Dr. Bob Haig: The OCA, the Ontario Chiropractic Association, which I represent, would be strongly supportive of it and would strongly support an opt-in provision. I don’t know what the College of Chiropractors might do when they consider it.

Mr. Steve Clark: Thank you very much.

The Chair (Mr. Garfield Dunlop): Mr. Pettapiece?

The third party. Ms. Gélinas.

Mme France Gélinas: It’s always nice to see you, Dr. Haig. Thank you for coming to Queen’s Park. I’m just a little bit curious about some of the comments you did at the very beginning that said that it does not serve the true victims of sexual abuse and it trivialises victims of abuse. What did you mean by that?

Dr. Bob Haig: What I meant—and I apologize if I wasn’t clear, but there was some conversation earlier about whether this was or was not part of the intent of the original legislation. I sat in this chair during the Bill 100 discussions and committee hearings, and there was no question that there was very, very much a desire by all parties to make sure that there were stringent—that sexual abuse by health professionals of their patients was dealt with very stringently and preventive measures were put in place. There was not an intent to include spousal patients in that. There were conversations that led to an assumption that they were excluded and there was some paperwork that was mentioned before—but what I meant by that is that if we include things like sexual abuse charges against spouses for things that are not viewed by anyone as sexual abuse except for the technicality of the legislation, it detracts from the ability of colleges, because colleges have to investigate and prosecute all of those. There are cases where there has been sort of prosecution because that’s what the law requires. That detracts from their ability to deal with other things and it detracts from the perception of sexual abuse as the most serious thing that happens. That’s really the point I was trying to make.

Mme France Gélinas: Okay. I must be old because I also remember 1993 and why this was viewed as a huge victory for basically women’s groups and victims of abuse.

Does your association keep track of how many of your members are found and disciplined for sexual abuse?

The Chair (Mr. Garfield Dunlop): You have about 30 seconds to wrap up here.

Dr. Bob Haig: Okay. I’ll be quick. We don’t keep track of it. I mean, they are all reported in the college’s annual report, so they are there. There have been a number of cases. I’m aware of one—I don’t know if I can say this in this circumstance or not—that is current where there’s a husband and wife, who are married to each other, who are both now facing charges of sexual abuse, and neither one of them complained. It was a third party that complained. The provision is being used in an improper manner.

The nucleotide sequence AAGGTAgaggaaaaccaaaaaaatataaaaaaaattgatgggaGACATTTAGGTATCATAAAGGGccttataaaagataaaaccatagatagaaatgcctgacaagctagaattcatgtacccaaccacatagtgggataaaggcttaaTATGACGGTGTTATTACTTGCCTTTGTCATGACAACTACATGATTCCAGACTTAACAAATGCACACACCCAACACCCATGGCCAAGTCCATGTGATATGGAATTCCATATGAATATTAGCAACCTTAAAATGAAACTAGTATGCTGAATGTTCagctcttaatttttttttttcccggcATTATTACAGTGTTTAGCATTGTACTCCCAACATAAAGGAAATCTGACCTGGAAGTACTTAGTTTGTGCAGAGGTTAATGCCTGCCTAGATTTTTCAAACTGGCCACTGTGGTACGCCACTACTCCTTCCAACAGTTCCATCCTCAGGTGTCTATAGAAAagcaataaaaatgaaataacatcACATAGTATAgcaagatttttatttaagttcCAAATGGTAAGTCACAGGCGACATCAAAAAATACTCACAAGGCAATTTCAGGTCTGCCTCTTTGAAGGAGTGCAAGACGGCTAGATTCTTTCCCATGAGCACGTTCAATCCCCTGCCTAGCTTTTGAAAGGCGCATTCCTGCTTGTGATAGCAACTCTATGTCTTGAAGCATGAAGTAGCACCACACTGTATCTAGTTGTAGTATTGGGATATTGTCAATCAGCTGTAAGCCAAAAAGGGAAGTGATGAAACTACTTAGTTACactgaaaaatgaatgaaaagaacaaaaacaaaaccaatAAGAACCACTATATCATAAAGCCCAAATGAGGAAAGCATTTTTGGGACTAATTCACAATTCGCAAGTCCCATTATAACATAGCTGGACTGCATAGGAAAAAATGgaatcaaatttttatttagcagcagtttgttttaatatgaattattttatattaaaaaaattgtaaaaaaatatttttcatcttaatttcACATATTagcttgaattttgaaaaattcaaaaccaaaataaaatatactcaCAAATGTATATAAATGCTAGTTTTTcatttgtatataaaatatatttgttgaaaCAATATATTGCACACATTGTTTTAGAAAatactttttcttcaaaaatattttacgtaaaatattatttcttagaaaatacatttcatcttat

The Chair (Mr. Garfield Dunlop): Thank you very much. We’ll now go to the government members. You have three minutes.

Mr. Bas Balkissoon: Dr. Haig, thank you very much for being here. You just indicated to Mr. Clark that you’re not sure what the college would do when it comes to chiropractic. There’s been no dialogue between the college and the association on, if this was to pass, what would happen?

Dr. Bob Haig: I’ve never found it useful to try to speak on behalf of the college, no.

Mr. Bas Balkissoon: Do you have a gut feeling?

Dr. Bob Haig: We have not had conversations about it, no. Obviously, we’ve looked carefully at their response to HPRAC during that, but quite frankly, since then, we have not. We have great confidence in the college and in their ability to make decisions and we don’t interfere with those decisions. What we have been looking for and what we think is appropriate is what this bill does, and that is, it provides the option to colleges.

Mr. Bas Balkissoon: Did your association appear before HPRAC?

Dr. Bob Haig: We did, yes.

Mr. Bas Balkissoon: And in support.

Dr. Bob Haig: In support, yes.

Mr. Bas Balkissoon: Okay. Thank you very much.

Mrs. Laura Albanese: I guess I have just one more question.

The Chair (Mr. Garfield Dunlop): Yes, go ahead, Ms. Albanese.

Mrs. Laura Albanese: Are there any aspects of the bill that you would—do you support the bill in its totality or is there anything you would like to see changed or added?

Dr. Bob Haig: Quite frankly, we support it the way that it is. We don’t have anything that we would suggest to change it. It accomplishes what needs to be accomplished, we believe.

Mrs. Laura Albanese: Thank you.

The Chair (Mr. Garfield Dunlop): Okay, thank you. Dr. Haig, thank you very much for your time today.